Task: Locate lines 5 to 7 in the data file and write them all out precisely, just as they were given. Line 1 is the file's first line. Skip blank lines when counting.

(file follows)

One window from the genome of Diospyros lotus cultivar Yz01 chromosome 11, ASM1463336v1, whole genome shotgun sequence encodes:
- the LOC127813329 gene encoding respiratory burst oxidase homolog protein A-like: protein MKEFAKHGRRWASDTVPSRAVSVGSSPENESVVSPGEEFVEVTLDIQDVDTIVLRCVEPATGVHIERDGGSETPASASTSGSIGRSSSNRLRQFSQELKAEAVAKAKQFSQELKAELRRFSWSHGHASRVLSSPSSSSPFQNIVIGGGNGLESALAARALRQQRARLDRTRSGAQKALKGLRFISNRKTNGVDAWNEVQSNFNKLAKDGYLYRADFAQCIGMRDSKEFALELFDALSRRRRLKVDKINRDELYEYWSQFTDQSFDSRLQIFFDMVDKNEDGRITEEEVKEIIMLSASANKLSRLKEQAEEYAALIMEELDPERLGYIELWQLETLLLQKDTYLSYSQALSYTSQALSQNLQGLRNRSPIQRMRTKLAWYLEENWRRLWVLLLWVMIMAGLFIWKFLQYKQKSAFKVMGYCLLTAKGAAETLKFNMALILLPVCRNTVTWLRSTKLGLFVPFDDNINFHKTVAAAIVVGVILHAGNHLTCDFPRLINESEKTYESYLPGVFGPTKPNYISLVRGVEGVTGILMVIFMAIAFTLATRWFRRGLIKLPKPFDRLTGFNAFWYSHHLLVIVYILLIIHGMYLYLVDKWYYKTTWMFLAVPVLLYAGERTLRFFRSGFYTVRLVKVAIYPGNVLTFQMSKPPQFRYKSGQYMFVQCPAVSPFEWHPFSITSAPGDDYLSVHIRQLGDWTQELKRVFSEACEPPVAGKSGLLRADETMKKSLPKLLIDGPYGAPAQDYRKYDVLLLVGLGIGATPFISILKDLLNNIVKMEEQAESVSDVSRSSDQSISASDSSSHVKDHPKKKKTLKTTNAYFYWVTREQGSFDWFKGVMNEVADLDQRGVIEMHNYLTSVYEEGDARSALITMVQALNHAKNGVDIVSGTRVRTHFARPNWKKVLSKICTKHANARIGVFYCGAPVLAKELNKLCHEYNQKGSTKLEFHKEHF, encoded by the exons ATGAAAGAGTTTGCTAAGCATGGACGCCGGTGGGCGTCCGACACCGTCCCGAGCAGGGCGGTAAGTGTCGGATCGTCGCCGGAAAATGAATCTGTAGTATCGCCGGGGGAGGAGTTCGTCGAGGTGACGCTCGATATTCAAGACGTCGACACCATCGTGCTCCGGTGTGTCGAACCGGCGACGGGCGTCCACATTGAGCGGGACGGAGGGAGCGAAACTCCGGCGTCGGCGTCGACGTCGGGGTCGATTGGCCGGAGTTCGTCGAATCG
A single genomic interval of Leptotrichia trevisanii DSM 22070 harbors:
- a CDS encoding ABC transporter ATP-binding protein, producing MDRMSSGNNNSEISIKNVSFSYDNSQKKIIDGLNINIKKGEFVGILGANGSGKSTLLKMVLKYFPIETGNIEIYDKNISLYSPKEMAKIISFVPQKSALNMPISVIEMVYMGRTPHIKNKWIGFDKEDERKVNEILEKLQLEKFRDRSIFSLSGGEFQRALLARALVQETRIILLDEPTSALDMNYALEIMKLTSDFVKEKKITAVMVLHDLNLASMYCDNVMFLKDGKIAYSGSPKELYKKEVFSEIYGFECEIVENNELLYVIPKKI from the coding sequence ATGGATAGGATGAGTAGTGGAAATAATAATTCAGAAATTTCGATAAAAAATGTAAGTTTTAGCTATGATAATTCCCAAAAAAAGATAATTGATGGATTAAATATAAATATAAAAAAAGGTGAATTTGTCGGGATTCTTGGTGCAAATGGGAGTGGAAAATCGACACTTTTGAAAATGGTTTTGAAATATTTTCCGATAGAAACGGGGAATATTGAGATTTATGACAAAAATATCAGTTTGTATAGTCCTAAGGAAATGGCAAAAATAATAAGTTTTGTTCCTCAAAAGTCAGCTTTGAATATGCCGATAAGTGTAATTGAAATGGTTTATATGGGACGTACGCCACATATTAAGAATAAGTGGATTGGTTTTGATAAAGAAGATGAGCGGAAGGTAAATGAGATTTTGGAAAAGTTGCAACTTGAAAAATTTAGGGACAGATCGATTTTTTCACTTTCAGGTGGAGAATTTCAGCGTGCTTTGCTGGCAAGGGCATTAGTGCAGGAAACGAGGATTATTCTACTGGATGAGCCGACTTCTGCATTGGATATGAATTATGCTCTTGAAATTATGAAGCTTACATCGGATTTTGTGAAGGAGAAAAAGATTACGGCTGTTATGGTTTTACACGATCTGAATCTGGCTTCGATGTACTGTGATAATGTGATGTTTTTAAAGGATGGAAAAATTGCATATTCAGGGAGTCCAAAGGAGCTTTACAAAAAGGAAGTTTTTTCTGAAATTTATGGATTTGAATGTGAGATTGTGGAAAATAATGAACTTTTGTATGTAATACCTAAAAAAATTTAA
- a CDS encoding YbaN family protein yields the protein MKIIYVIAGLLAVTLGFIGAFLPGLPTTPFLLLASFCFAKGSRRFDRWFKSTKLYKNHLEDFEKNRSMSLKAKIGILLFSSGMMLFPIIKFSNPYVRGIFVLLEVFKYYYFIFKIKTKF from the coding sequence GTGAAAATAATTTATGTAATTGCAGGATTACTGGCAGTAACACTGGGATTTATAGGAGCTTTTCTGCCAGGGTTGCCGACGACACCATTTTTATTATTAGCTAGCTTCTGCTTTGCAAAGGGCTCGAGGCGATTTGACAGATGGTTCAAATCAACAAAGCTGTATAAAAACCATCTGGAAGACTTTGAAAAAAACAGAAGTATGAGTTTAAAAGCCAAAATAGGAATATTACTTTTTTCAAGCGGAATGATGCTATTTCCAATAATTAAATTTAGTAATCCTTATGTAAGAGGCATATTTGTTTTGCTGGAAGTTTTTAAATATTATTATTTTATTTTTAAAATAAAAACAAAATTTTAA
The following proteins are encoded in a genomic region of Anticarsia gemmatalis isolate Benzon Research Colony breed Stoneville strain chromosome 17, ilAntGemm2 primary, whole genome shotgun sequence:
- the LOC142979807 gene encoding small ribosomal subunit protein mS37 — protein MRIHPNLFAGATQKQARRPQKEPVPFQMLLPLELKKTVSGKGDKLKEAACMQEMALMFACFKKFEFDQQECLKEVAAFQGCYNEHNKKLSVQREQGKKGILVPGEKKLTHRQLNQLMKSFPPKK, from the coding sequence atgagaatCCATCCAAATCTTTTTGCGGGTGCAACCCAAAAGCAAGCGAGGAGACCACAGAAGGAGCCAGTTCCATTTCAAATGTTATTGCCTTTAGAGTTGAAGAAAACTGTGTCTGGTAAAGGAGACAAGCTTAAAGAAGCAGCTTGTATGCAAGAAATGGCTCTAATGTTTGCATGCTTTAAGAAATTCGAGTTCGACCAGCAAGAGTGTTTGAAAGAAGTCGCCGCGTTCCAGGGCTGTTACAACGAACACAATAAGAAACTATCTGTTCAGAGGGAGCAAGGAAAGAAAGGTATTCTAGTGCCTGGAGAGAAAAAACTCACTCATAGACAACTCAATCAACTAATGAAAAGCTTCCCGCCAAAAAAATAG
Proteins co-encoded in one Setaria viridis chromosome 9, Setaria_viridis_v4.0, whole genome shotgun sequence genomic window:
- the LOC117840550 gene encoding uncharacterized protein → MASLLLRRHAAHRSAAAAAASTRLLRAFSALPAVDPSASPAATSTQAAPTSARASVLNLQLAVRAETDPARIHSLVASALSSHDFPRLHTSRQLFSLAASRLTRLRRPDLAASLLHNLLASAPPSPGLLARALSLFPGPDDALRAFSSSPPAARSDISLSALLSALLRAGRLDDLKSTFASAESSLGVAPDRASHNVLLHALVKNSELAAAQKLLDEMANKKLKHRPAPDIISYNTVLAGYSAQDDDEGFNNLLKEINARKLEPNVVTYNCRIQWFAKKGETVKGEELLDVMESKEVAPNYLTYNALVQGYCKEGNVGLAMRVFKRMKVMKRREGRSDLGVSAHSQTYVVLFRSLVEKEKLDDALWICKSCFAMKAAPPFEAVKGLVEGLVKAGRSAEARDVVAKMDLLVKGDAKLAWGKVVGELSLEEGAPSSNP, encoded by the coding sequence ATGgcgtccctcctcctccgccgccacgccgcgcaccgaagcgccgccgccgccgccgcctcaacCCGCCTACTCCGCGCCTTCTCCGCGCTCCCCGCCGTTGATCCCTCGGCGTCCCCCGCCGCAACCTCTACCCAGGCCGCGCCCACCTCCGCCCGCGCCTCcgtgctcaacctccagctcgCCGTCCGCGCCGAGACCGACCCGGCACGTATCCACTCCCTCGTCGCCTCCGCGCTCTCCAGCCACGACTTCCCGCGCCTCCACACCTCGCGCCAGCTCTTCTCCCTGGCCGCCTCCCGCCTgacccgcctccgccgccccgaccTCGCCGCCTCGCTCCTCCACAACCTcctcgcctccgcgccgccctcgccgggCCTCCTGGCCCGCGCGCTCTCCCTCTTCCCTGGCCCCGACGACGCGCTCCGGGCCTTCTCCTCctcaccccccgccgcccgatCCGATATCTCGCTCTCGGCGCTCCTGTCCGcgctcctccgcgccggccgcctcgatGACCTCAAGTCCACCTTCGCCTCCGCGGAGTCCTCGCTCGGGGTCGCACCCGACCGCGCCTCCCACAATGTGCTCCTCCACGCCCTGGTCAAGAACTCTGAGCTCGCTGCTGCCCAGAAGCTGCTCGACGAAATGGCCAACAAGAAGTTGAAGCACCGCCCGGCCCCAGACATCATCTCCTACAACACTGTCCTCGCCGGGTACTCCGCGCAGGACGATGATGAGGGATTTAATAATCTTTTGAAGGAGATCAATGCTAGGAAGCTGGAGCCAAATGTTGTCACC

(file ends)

- a CDS encoding YbaN family protein yields the protein MKIIYVIAGLLAVTLGFIGAFLPGLPTTPFLLLASFCFAKGSRRFDRWFKSTKLYKNHLEDFEKNRSMSLKAKIGILLFSSGMMLFPIIKFSNPYVRGIFVLLEVFKYYYFIFKIKTKF from the coding sequence GTGAAAATAATTTATGTAATTGCAGGATTACTGGCAGTAACACTGGGATTTATAGGAGCTTTTCTGCCAGGGTTGCCGACGACACCATTTTTATTATTAGCTAGCTTCTGCTTTGCAAAGGGCTCGAGGCGATTTGACAGATGGTTCAAATCAACAAAGCTGTATAAAAACCATCTGGAAGACTTTGAAAAAAACAGAAGTATGAGTTTAAAAGCCAAAATAGGAATATTACTTTTTTCAAGCGGAATGATGCTATTTCCAATAATTAAATTTAGTAATCCTTATGTAAGAGGCATATTTGTTTTGCTGGAAGTTTTTAAATATTATTATTTTATTTTTAAAATAAAAACAAAATTTTAA
The following proteins are encoded in a genomic region of Anticarsia gemmatalis isolate Benzon Research Colony breed Stoneville strain chromosome 17, ilAntGemm2 primary, whole genome shotgun sequence:
- the LOC142979807 gene encoding small ribosomal subunit protein mS37 — protein MRIHPNLFAGATQKQARRPQKEPVPFQMLLPLELKKTVSGKGDKLKEAACMQEMALMFACFKKFEFDQQECLKEVAAFQGCYNEHNKKLSVQREQGKKGILVPGEKKLTHRQLNQLMKSFPPKK, from the coding sequence atgagaatCCATCCAAATCTTTTTGCGGGTGCAACCCAAAAGCAAGCGAGGAGACCACAGAAGGAGCCAGTTCCATTTCAAATGTTATTGCCTTTAGAGTTGAAGAAAACTGTGTCTGGTAAAGGAGACAAGCTTAAAGAAGCAGCTTGTATGCAAGAAATGGCTCTAATGTTTGCATGCTTTAAGAAATTCGAGTTCGACCAGCAAGAGTGTTTGAAAGAAGTCGCCGCGTTCCAGGGCTGTTACAACGAACACAATAAGAAACTATCTGTTCAGAGGGAGCAAGGAAAGAAAGGTATTCTAGTGCCTGGAGAGAAAAAACTCACTCATAGACAACTCAATCAACTAATGAAAAGCTTCCCGCCAAAAAAATAG